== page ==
Nothing Says “Merry Christmas” Like A Divorce Voucher

Posted by Delaine - December 22, 2009 - Deciding to Stay or Go, Support & Girlfriends, Surviving - 3 Comments

divorce-voucherThese days you name it and you can find it in gift certificate form – spa treatments, movies, furniture…  But what do you think of the idea of a ‘Divorce Voucher’ as a Christmas gift?’

A few weeks ago, a law firm in England named Lloyd Platt and Company began offering such vouchers as gifts for the holiday season.  For 125 pounds, each voucher is good for one half-hour session of divorce advice with one of their lawyers, quite a savings since they normally charge 325 pounds/hr ($530/hr).  This means that husbands, wives, mistresses, friends, heck – even kids, can nudge the process along by sticking this paid-for service in a loved-one’s Christmas stocking.

Perhaps you might find the whole concept distasteful and degrading  – after all,  aren’t we stooping to new lows in the idea of divorce being a ‘present’?  Regardless, their firm claims to have already sold sixty vouchers, indicating there is definitely some kind of demand.  As senior partner Vanessa Lloyd Platt explains: “Christmas can be a very stressful time for families as we have always seen by the huge increase of people seeking advice in January. The vouchers seem to appeal to an enormously wide spread spectrum of people looking for that ‘must have’ gift for Christmas.”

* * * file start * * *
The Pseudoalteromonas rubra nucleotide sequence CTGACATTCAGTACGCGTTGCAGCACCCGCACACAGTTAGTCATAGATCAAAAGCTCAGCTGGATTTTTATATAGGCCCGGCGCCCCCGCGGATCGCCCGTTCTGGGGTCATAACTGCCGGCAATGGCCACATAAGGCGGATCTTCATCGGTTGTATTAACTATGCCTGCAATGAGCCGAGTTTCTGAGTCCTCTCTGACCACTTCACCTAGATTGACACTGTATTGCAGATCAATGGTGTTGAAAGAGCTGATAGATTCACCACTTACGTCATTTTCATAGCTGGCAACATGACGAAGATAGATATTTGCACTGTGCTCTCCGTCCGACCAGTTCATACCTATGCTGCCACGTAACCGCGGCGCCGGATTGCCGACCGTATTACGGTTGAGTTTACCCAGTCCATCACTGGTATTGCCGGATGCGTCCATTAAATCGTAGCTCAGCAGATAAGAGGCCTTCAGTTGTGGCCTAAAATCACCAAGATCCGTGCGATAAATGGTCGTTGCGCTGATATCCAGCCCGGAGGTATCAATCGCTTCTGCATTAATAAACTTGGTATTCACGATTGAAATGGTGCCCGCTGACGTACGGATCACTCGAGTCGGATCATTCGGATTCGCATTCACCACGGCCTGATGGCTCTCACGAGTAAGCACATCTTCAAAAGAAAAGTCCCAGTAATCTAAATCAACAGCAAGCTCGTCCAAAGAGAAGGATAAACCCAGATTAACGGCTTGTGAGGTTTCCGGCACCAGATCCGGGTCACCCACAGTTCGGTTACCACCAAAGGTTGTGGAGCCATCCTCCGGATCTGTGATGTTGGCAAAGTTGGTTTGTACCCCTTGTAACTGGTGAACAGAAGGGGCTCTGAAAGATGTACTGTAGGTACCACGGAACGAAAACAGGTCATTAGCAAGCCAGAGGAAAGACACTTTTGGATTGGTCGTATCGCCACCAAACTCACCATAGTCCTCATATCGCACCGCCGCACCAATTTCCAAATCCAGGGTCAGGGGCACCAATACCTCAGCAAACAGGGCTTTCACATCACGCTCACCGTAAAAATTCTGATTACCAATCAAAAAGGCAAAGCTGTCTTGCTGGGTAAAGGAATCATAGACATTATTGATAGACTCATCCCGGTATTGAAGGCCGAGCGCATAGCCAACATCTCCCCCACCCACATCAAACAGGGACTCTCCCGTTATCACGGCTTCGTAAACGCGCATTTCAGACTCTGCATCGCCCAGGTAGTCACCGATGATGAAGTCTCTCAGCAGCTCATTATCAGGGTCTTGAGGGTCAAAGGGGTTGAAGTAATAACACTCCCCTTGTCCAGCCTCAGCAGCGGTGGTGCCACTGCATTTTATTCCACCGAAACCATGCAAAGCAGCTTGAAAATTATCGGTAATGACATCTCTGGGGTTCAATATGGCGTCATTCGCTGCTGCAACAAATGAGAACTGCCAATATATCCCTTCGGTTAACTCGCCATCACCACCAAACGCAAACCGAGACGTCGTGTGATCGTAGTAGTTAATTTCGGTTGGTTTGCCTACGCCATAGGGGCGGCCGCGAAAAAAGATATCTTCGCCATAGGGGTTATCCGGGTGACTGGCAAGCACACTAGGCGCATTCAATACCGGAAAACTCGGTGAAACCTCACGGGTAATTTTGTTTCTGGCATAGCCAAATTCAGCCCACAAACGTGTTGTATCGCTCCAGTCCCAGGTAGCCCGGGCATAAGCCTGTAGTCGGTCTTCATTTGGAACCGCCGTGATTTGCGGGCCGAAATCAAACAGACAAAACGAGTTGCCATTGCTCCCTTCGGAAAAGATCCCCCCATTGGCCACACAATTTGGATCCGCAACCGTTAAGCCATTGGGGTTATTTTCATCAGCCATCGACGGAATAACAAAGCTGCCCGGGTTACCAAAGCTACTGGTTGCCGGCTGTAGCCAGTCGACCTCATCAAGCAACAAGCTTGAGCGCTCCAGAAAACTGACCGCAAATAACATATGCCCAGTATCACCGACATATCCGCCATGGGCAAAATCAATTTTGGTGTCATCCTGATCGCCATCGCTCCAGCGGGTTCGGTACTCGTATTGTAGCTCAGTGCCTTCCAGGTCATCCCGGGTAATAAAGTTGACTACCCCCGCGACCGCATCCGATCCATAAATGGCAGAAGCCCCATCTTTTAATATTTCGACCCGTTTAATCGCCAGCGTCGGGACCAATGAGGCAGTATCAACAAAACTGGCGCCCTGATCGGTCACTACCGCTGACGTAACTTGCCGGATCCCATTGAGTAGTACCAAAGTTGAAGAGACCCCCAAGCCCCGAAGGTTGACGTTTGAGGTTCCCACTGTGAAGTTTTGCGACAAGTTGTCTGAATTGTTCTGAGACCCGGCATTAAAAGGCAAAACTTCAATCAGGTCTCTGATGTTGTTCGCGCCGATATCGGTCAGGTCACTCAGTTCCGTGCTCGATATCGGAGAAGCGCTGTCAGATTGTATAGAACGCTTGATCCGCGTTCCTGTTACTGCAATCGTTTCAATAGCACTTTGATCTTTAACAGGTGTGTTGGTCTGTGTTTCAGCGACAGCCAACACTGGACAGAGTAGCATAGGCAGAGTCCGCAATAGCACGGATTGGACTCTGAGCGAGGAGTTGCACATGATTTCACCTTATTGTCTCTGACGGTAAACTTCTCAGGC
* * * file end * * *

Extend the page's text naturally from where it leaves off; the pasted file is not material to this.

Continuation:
A part of me agrees that upon first glance, such a voucher seems immoral as it promotes or even facilitates divorce.  Upon closer inspection, however, I see how it could be highly valuable to the receiver. For example, if a woman didn’t have the financial means to seek counsel or was inert in an unhappy marriage because of her fear or lack of knowledge of her rights.   I’m suddenly reminded of how a girlfriend of mine bought ME a session with a new lawyer during my divorce process; she was adamant I needed a second opinion.  If she’d delivered it in a voucher instead of paying over the phone by visa, I really don’t think I’d have cared; it was much need…and appreciated.